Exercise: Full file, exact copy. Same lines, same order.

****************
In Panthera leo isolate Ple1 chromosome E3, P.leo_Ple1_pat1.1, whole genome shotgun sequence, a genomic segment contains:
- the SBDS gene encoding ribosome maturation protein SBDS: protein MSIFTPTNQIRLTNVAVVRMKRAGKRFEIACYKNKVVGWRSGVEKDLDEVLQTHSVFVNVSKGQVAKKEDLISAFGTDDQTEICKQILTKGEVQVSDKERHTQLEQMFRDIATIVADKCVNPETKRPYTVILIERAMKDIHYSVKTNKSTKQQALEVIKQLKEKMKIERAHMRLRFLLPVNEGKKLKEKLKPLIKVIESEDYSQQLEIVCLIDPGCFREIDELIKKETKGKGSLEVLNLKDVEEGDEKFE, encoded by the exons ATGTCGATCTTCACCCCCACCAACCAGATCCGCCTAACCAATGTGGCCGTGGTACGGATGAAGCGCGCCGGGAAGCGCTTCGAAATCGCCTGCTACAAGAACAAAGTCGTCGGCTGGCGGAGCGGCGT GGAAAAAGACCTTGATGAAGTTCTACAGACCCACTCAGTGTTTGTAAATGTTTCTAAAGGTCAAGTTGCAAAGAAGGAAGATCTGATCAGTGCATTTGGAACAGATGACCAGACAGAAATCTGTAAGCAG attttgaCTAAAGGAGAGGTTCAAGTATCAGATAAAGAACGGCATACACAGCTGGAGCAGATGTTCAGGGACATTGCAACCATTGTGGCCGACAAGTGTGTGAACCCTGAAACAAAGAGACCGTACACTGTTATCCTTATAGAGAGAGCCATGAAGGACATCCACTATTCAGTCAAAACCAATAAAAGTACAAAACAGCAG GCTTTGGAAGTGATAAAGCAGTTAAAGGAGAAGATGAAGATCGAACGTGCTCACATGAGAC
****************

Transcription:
In Panthera leo isolate Ple1 chromosome E3, P.leo_Ple1_pat1.1, whole genome shotgun sequence, a genomic segment contains:
- the SBDS gene encoding ribosome maturation protein SBDS: protein MSIFTPTNQIRLTNVAVVRMKRAGKRFEIACYKNKVVGWRSGVEKDLDEVLQTHSVFVNVSKGQVAKKEDLISAFGTDDQTEICKQILTKGEVQVSDKERHTQLEQMFRDIATIVADKCVNPETKRPYTVILIERAMKDIHYSVKTNKSTKQQALEVIKQLKEKMKIERAHMRLRFLLPVNEGKKLKEKLKPLIKVIESEDYSQQLEIVCLIDPGCFREIDELIKKETKGKGSLEVLNLKDVEEGDEKFE, encoded by the exons ATGTCGATCTTCACCCCCACCAACCAGATCCGCCTAACCAATGTGGCCGTGGTACGGATGAAGCGCGCCGGGAAGCGCTTCGAAATCGCCTGCTACAAGAACAAAGTCGTCGGCTGGCGGAGCGGCGT GGAAAAAGACCTTGATGAAGTTCTACAGACCCACTCAGTGTTTGTAAATGTTTCTAAAGGTCAAGTTGCAAAGAAGGAAGATCTGATCAGTGCATTTGGAACAGATGACCAGACAGAAATCTGTAAGCAG attttgaCTAAAGGAGAGGTTCAAGTATCAGATAAAGAACGGCATACACAGCTGGAGCAGATGTTCAGGGACATTGCAACCATTGTGGCCGACAAGTGTGTGAACCCTGAAACAAAGAGACCGTACACTGTTATCCTTATAGAGAGAGCCATGAAGGACATCCACTATTCAGTCAAAACCAATAAAAGTACAAAACAGCAG GCTTTGGAAGTGATAAAGCAGTTAAAGGAGAAGATGAAGATCGAACGTGCTCACATGAGAC